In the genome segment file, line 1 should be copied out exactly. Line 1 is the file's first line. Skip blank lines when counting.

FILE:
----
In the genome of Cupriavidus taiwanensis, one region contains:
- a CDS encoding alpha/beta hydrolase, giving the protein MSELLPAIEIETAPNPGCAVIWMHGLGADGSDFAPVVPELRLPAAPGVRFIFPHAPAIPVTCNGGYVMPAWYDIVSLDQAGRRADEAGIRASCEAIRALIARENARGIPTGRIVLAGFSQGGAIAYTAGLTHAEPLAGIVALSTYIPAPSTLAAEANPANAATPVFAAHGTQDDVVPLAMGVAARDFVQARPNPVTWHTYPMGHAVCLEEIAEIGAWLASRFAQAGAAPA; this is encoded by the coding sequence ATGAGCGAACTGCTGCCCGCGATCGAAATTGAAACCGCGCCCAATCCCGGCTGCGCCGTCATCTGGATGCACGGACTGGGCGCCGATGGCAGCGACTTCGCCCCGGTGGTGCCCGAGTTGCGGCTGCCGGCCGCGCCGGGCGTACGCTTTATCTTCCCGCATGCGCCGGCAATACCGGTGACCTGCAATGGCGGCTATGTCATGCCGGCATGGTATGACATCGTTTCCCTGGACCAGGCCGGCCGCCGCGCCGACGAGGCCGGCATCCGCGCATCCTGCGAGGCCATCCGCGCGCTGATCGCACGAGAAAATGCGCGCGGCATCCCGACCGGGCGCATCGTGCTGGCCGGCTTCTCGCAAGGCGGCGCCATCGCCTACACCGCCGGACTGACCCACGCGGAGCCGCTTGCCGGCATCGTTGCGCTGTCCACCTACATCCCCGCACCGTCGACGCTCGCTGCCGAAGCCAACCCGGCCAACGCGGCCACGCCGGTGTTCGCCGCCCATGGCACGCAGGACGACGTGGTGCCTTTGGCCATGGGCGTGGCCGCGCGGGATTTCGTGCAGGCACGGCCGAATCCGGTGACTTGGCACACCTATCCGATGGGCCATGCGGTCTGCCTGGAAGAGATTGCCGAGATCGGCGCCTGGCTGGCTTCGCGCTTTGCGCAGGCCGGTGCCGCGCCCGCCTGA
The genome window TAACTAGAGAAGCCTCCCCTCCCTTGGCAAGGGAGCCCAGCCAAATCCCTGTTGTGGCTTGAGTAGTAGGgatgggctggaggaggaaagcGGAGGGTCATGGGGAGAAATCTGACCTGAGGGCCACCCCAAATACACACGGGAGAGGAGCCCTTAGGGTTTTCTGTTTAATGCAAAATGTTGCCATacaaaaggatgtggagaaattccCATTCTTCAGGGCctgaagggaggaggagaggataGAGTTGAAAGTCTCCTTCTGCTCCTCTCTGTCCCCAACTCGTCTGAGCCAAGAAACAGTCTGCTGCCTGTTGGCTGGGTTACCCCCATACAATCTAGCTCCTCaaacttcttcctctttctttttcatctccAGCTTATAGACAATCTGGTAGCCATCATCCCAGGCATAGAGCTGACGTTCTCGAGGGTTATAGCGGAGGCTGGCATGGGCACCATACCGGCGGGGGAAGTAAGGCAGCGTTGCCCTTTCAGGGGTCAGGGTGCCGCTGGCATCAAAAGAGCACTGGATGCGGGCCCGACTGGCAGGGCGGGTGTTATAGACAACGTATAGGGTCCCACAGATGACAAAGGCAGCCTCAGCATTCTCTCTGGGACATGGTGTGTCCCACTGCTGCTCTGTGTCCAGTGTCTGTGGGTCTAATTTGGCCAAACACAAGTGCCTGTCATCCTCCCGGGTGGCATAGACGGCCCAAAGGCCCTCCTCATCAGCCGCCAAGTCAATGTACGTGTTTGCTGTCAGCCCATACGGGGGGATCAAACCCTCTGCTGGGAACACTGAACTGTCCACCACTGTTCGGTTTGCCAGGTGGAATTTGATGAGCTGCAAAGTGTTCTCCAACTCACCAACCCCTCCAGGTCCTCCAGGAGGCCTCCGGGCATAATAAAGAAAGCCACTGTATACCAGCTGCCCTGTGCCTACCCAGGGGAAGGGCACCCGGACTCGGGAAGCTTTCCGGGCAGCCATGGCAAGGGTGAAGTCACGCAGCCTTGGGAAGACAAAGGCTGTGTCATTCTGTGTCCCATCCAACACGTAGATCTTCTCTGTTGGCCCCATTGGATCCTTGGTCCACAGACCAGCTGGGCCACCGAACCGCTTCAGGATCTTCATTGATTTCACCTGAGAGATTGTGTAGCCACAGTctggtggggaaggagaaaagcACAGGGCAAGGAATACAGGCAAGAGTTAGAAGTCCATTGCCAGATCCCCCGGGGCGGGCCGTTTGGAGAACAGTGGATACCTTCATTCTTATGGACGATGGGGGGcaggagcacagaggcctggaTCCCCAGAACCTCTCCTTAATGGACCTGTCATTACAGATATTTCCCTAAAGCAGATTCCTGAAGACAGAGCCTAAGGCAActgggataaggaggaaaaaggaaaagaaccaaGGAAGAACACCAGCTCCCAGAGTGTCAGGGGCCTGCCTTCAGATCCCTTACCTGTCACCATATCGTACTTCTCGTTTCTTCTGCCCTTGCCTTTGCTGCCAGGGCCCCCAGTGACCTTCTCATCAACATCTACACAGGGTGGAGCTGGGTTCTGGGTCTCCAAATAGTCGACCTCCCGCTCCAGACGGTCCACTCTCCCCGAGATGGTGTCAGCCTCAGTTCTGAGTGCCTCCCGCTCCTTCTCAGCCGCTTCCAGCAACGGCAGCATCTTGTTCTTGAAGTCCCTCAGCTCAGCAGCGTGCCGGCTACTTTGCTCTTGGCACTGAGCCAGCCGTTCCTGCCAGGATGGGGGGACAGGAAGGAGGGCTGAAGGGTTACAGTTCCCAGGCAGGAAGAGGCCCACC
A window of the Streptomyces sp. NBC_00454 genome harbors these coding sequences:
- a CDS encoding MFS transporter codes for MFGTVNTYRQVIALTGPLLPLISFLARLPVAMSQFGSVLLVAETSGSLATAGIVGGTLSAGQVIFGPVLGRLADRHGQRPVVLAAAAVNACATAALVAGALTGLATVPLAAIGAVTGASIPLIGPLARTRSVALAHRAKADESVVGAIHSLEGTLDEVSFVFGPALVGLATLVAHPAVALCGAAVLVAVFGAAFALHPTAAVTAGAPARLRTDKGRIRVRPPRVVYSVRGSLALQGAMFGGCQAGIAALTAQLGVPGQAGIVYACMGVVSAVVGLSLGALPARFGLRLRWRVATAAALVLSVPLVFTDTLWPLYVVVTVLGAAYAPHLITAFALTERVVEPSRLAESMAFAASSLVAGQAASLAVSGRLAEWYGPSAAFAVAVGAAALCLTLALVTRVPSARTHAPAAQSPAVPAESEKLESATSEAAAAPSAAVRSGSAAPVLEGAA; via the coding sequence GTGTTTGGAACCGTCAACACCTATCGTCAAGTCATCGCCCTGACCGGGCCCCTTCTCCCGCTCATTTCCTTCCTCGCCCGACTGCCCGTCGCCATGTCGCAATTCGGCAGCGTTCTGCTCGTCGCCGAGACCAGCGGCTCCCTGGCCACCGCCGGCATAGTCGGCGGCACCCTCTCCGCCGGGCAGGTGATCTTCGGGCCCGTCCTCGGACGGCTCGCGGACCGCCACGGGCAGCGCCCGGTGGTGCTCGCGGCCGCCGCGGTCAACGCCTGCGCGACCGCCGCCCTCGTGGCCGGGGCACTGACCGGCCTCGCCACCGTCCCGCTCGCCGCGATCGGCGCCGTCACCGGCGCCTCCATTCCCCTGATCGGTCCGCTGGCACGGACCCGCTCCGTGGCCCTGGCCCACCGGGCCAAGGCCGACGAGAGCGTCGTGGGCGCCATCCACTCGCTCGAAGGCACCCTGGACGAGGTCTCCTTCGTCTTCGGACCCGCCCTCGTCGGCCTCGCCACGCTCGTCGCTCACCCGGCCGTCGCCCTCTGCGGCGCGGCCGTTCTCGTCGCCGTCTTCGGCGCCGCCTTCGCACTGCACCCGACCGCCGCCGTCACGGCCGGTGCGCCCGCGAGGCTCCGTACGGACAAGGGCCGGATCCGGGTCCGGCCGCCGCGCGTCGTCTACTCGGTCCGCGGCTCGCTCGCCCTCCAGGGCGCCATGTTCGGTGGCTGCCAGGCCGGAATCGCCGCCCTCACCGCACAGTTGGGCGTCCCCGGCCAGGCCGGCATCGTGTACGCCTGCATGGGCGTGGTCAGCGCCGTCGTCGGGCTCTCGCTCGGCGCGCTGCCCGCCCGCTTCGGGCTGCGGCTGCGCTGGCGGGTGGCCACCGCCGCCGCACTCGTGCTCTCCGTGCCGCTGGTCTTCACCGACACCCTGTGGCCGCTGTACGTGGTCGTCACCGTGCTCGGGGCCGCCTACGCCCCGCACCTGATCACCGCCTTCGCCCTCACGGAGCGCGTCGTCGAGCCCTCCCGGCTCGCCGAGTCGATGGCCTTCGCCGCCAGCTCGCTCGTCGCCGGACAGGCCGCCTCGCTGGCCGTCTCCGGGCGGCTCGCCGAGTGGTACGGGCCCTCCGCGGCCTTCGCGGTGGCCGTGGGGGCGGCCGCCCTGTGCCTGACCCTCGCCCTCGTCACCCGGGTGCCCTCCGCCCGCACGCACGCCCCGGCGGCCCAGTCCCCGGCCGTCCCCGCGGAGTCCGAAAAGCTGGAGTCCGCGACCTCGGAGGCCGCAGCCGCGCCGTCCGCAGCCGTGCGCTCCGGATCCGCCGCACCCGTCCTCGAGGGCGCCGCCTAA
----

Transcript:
In the genome of Cupriavidus taiwanensis, one region contains: